By their very nature, most farmers are thrilled and take pride of high-yield predictions.
According to the latest USDA National Agriculture Statistics Service (NASS) production forecast, Michigan tart cherry producers should be very proud.
Michigan’s 2018 tart cherry production forecast is 264 million pounds, 60 percent larger than the 2017 June cherry production forecast. The state’s 2018 sweet cherry production is also predicted to be up 27 percent from last year.
The NASS report predicts Michigan’s 2018 tart cherry production will reach 264 million pounds. That’s a whopping 60 percent larger than the 2017 June cherry production forecast.
Despite reports of delayed bud burst due to cooler-than-normal April temperatures, high temperatures in May promoted a quick bloom period, and no major damage has been reported thus far from weather, insects, or disease.
But offsetting the good news of a larger-than-expected crop comes the sobering realization that, because of trade issues that have plagued the cherry industry for several years, more fruit is not necessarily a good thing when it comes to prices producers receive for the fruit of their labor, according to Michigan Farm Bureau Horticulture Specialist, Kevin Robson.
“Michigan is home to 75 percent of the nation’s cherry farmers, and this year we’re looking at a good-sized crop,” said Robson. “Even though Michigan producers dodged a frost event this year, and have a good quality and sized crop out in the orchards at the moment, many growers are less than optimistic for the 2018 marketing season.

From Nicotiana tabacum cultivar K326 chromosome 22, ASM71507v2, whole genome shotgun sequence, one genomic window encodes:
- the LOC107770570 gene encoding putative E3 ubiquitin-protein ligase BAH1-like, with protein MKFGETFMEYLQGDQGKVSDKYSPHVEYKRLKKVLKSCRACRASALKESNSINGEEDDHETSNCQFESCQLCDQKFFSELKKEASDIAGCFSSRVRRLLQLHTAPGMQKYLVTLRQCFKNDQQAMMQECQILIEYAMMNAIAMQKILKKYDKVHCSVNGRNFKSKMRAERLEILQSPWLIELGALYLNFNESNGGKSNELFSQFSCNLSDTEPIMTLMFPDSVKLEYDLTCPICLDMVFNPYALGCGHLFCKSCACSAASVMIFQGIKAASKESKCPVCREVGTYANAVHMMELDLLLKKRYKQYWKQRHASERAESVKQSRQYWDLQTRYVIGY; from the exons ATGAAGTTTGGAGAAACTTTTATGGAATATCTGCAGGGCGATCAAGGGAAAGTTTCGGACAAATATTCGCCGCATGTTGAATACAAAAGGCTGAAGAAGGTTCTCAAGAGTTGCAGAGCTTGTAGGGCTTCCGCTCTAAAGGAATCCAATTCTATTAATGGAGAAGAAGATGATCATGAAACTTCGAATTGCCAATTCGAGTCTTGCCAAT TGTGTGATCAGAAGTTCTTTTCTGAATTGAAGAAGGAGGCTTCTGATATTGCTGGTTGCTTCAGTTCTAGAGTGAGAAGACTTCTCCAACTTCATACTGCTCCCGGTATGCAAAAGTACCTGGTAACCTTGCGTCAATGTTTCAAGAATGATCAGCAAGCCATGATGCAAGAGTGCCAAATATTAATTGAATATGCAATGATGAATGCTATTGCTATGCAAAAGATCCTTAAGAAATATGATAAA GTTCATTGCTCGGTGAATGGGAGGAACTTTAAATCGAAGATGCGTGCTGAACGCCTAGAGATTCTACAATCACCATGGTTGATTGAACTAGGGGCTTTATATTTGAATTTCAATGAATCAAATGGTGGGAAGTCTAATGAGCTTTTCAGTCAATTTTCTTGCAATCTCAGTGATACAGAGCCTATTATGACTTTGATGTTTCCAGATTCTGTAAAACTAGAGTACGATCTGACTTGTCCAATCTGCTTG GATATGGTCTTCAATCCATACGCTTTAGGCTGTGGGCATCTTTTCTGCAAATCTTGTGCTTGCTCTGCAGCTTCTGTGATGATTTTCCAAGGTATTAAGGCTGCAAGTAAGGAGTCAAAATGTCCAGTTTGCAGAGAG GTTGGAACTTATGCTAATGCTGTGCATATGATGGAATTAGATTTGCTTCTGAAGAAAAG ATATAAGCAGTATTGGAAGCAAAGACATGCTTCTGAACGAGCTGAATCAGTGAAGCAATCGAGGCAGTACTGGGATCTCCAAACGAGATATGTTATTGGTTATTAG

According to Robson, while the trade-related economic downturn for major row-crop commodities, such as corn, soybeans and wheat due to NAFTA and the Chinese tariff battle is a relatively new phenomenon, global trade challenges have hindered the cherry industry for a number of years.
“Our cherry growers in Michigan are some of the hardest working, diligent and relentlessly optimistic farmers I know,” said Robson. “But there’s no doubt it’s an economic struggle in the cherry industry right now.”
Michigan cherry producers have worked relentlessly behind the scenes with multiple legislators in D.C., and their staff, along with U.S. trade officials, and USDA, to address some of the issues affecting their industry said Robson, to address global trade practices that allow highly subsidized tart cherry production from other countries to be dumped on the global market, far below the cost of production here in Michigan.
“Michigan cherry producers are hopeful that relief is on the horizon, and that their efforts will lead to market-access for our first-handlers to sell their inventory into the world market at competitive, but profitable prices to handle the large 2018 crop,” Robson said.
Michigan’s 2018 sweet cherry harvest is forecast is 23,900 tons. This would be a 27 percent increase from the 2017 June cherry production forecast, despite the slower development due to cooler April temperatures.
USDA’s NASS is predicting an overall 48 percent increase in U.S. tart cherry production nationwide, with a forecast of 353 million pounds. Total U.S. sweet cherry production, however, is predicted to be down 26 percent at 319,900 tons, citing weather-related production losses in Washington, Oregon, and California.